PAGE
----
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Setup.

Let us start by reviewing the setup. The basic assumption used is about the stochastic process governing the price of the underlying asset the option is written on. In the following discussion we will use the standard example of a stock option, but the theory is not only relevant for stock options.

The price of the underlying asset, $S$, is assumed to follow a geometric Brownian Motion process, conveniently written in either of the shorthand forms

\begin{displaymath}dS = \mu S dt + \sigma S dZ \end{displaymath}

or

\begin{displaymath}\frac{dS}{S} = \mu dt + \sigma dZ \end{displaymath}

where $\mu$ and $\sigma$ are constants, and $Z$ is Brownian motion.

Using Ito's lemma, the assumption of no arbitrage, and the ability to trade continuously, Black and Scholes showed that the price of any contingent claim written on the underlying must solve the following partial differential equation:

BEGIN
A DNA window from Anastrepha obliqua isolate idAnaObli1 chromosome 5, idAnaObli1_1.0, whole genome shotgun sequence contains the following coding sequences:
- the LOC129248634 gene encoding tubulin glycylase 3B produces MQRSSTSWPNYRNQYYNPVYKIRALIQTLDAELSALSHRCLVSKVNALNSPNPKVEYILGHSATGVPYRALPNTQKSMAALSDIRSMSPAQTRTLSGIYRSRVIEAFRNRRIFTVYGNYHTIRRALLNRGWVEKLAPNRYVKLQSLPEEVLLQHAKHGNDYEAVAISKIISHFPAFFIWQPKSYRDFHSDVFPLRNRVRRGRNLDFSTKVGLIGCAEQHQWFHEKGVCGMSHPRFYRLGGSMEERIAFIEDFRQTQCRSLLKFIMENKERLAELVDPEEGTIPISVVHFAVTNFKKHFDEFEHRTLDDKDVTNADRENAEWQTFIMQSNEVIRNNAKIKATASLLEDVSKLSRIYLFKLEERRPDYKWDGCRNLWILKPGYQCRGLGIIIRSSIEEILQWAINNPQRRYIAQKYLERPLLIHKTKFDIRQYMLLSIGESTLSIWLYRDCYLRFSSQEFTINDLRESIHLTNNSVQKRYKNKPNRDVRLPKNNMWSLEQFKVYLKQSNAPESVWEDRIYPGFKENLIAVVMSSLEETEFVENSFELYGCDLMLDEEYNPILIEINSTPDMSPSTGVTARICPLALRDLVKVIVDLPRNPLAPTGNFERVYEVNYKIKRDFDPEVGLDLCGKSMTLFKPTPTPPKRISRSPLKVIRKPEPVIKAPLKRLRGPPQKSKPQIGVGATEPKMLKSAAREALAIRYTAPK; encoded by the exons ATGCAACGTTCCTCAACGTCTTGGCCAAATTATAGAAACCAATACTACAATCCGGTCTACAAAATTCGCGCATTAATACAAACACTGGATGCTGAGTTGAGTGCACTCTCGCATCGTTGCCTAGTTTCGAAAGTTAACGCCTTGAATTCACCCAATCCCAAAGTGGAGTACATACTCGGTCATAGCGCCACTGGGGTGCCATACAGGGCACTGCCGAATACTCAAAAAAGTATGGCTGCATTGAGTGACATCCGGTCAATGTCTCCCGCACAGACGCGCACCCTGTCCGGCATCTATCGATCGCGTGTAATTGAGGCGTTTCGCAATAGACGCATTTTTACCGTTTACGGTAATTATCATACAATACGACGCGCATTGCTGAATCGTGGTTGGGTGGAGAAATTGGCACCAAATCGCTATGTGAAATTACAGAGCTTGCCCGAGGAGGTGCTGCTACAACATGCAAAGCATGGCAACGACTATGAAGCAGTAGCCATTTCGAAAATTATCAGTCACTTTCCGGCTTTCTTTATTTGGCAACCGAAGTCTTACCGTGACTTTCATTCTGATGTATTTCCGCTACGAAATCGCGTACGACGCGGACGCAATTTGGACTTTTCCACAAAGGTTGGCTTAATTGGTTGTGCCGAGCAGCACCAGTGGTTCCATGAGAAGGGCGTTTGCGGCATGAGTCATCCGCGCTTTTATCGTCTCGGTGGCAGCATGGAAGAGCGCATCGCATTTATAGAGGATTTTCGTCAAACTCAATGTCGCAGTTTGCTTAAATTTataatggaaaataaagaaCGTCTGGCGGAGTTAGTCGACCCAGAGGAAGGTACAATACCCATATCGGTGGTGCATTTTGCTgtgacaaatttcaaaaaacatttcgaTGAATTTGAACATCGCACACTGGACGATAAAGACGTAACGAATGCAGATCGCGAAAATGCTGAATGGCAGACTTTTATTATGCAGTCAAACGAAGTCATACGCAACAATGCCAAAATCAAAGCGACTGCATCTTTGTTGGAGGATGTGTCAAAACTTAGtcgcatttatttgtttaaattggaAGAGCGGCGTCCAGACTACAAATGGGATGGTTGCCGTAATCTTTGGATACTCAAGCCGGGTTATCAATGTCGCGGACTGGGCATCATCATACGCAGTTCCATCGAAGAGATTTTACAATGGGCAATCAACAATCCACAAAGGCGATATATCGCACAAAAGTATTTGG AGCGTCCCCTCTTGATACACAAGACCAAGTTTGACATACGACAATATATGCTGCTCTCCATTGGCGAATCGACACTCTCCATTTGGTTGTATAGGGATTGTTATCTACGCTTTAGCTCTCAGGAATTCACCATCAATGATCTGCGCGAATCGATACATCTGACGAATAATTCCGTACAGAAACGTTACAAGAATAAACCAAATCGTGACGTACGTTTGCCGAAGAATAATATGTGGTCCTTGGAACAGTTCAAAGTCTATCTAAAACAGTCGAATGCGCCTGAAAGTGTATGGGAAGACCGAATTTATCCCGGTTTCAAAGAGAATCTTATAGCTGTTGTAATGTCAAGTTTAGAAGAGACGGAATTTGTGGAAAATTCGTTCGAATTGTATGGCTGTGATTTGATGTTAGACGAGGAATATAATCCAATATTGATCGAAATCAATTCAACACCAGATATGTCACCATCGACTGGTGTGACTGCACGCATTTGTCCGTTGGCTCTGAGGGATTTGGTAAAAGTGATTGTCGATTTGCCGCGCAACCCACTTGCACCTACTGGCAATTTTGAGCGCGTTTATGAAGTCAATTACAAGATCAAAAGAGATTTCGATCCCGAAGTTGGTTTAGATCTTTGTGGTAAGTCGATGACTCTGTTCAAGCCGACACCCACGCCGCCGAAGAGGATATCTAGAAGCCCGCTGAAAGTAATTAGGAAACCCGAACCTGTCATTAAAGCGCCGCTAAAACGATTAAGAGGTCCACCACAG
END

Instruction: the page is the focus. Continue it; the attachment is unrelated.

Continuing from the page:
\begin{displaymath}\frac{\partial f}{\partial S}rS +
\frac{\partial f}{\partial...
...\frac{1}{2}
\frac{\partial^2 f}{\partial S^2}\sigma^2S^2 = rf \end{displaymath}

For any particular contingent claim, the terms of the claim will give a number of boundary conditions that determines the form of the pricing formula.

We will start by discussing the original example solved by Black, Scholes, Merton: European call and put options.


next up previous contents index
Next: European call and put Up: Basic Option Pricing, analytical Previous: Basic Option Pricing, analytical   Contents   Index
Bernt Arne Odegaard
1999-09-09